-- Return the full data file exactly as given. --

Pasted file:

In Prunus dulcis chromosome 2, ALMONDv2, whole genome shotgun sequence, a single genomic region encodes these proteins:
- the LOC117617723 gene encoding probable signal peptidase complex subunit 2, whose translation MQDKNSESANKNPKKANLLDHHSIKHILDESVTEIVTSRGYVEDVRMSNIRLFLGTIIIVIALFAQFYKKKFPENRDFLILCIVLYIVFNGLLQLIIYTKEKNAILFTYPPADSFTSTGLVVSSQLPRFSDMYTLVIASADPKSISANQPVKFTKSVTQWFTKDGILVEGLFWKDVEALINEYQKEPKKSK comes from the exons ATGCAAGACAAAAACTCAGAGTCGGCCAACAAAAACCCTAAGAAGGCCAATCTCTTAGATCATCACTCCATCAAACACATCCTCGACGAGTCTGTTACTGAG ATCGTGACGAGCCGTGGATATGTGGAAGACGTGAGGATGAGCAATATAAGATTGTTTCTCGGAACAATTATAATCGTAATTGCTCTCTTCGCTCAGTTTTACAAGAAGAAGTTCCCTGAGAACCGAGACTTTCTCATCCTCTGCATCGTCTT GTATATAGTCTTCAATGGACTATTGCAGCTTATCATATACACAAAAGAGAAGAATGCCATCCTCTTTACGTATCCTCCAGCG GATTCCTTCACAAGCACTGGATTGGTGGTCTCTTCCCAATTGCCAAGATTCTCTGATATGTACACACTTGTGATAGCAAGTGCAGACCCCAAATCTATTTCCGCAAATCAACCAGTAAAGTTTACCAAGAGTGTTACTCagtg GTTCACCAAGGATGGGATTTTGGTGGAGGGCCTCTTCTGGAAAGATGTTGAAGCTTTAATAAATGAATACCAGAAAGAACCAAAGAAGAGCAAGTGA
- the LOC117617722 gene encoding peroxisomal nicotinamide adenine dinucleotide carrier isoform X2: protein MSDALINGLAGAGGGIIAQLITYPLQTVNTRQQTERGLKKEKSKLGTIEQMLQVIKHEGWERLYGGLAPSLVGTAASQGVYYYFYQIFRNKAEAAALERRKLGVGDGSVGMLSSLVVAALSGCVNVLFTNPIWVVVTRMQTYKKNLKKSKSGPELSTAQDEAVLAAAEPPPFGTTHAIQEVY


In Prunus dulcis chromosome 2, ALMONDv2, whole genome shotgun sequence, a single genomic region encodes these proteins:
- the LOC117617723 gene encoding probable signal peptidase complex subunit 2, whose translation MQDKNSESANKNPKKANLLDHHSIKHILDESVTEIVTSRGYVEDVRMSNIRLFLGTIIIVIALFAQFYKKKFPENRDFLILCIVLYIVFNGLLQLIIYTKEKNAILFTYPPADSFTSTGLVVSSQLPRFSDMYTLVIASADPKSISANQPVKFTKSVTQWFTKDGILVEGLFWKDVEALINEYQKEPKKSK comes from the exons ATGCAAGACAAAAACTCAGAGTCGGCCAACAAAAACCCTAAGAAGGCCAATCTCTTAGATCATCACTCCATCAAACACATCCTCGACGAGTCTGTTACTGAG ATCGTGACGAGCCGTGGATATGTGGAAGACGTGAGGATGAGCAATATAAGATTGTTTCTCGGAACAATTATAATCGTAATTGCTCTCTTCGCTCAGTTTTACAAGAAGAAGTTCCCTGAGAACCGAGACTTTCTCATCCTCTGCATCGTCTT GTATATAGTCTTCAATGGACTATTGCAGCTTATCATATACACAAAAGAGAAGAATGCCATCCTCTTTACGTATCCTCCAGCG GATTCCTTCACAAGCACTGGATTGGTGGTCTCTTCCCAATTGCCAAGATTCTCTGATATGTACACACTTGTGATAGCAAGTGCAGACCCCAAATCTATTTCCGCAAATCAACCAGTAAAGTTTACCAAGAGTGTTACTCagtg GTTCACCAAGGATGGGATTTTGGTGGAGGGCCTCTTCTGGAAAGATGTTGAAGCTTTAATAAATGAATACCAGAAAGAACCAAAGAAGAGCAAGTGA
- the LOC117617722 gene encoding peroxisomal nicotinamide adenine dinucleotide carrier isoform X2: protein MSDALINGLAGAGGGIIAQLITYPLQTVNTRQQTERGLKKEKSKLGTIEQMLQVIKHEGWERLYGGLAPSLVGTAASQGVYYYFYQIFRNKAEAAALERRKLGVGDGSVGMLSSLVVAALSGCVNVLFTNPIWVVVTRMQTYKKNLKKSKSGPELSTAQDEAVLAAAEPPPFGTTHAIQEVY